Section 6055 requires health insurers and sponsors of self-insured plans to report on this coverage to the IRS yearly. The reporting to both individuals and the IRS for 2015 is due in early 2016. It also requires insurers and self-insured plans to report to their MEC recipients, so the individuals can report that coverage when filing their federal taxes. The 6055 reporting requirement has two goals. It helps individuals verify that they have MEC. At the same time, it enables the IRS to cross check that information with insurers or self-insured plans. Entities subject to 6055 reporting are health insurance issuers, sponsors of self-insured coverage, government-sponsored programs, such as Medicaid, and providers of other arrangements designated as MEC, such as high-risk pools. It applies to all employers. The final rule states that self-insured employers are responsible for reporting this information to the IRS. Blue Cross and Blue Shield of Texas (BCBSTX) has not made final decisions on how we will support self-insured groups.

Information required to be reported to the IRS by persons who provide minimum essential coverage:

  • The name, address and Employer Identification Number (EIN) of the reporting entity required to file the return.
  • The name, address and Taxpayer Identification Number/Social Security Number (or date of birth if a TIN/SSN is not available and applicable requirements are met), of the responsible individual, except that reporting entities may, but are not required, to report the TIN/SSN of a responsible individual not enrolled in coverage.
  • The name and TIN/SSN (or date of birth if a TIN/SSN is not available and applicable requirements are met), of each individual who is covered under the policy or program.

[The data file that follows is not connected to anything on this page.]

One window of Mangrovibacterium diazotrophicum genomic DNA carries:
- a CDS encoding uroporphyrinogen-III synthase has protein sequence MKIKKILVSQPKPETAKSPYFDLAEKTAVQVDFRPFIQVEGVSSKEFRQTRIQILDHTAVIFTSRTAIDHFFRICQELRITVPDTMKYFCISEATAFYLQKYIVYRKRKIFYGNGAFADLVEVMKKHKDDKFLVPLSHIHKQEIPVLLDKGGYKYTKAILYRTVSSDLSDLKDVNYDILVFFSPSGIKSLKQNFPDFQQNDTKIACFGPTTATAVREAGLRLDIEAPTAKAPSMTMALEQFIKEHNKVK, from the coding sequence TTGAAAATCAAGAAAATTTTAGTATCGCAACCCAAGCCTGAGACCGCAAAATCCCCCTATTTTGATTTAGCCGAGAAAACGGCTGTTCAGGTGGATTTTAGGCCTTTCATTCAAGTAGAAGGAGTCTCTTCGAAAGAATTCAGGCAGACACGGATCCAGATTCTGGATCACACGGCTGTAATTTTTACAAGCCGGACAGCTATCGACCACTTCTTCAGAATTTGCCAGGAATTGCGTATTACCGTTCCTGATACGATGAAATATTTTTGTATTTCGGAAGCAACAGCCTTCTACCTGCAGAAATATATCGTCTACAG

• Whether the coverage is a Qualified Health Plan (QHP) provided through the Small Business Health Options Program (SHOP) and the SHOP’s unique identifier.

Information required to be reported to responsible individuals:

  • The phone number for a person designated as the reporting entity’s contact person and policy number, if any.
  • All information required to be shown on the Section 6055 return for the responsible individual and each covered individual listed on the return.

6056 Overview

Section 6056 reporting requires applicable large employers to report to the IRS information about the health coverage they provided to their employees. The IRS will use this information to determine if the employer has to pay any penalties for failing to offer coverage or failing to offer coverage that meets minimum value and is affordable. The reporting to both individuals and the IRS for 2015 is due in early 2016. Employers also have to provide statements to employees regarding their health coverage, primarily so employees can determine if they are eligible for a premium tax credit for health insurance through the Marketplace.

Information required to be furnished to full-time employees by applicable large employers:

  • Name, address and EIN of the applicable large employer member
  • The information required to be shown on the 6056 return with respect to the full-time employee. Various data elements include employer location and contact information, employee address and TIN/SSN, and information about the employer’s health care coverage. For a complete guide of what is required, see final rule Section IX, Part B.
  • Information as to whether the coverage offered to full-time employees and their dependents under an employer-sponsored plan provides minimum value and whether the employee had the opportunity to enroll his or her spouse in the coverage.
  • The total number of employees, by calendar month.
  • Whether an employee’s effective date of coverage was affected by a permissible waiting period.

BCBSTX is reviewing the final rules and will provide an update on how we will be implementing the final rules when more information is available.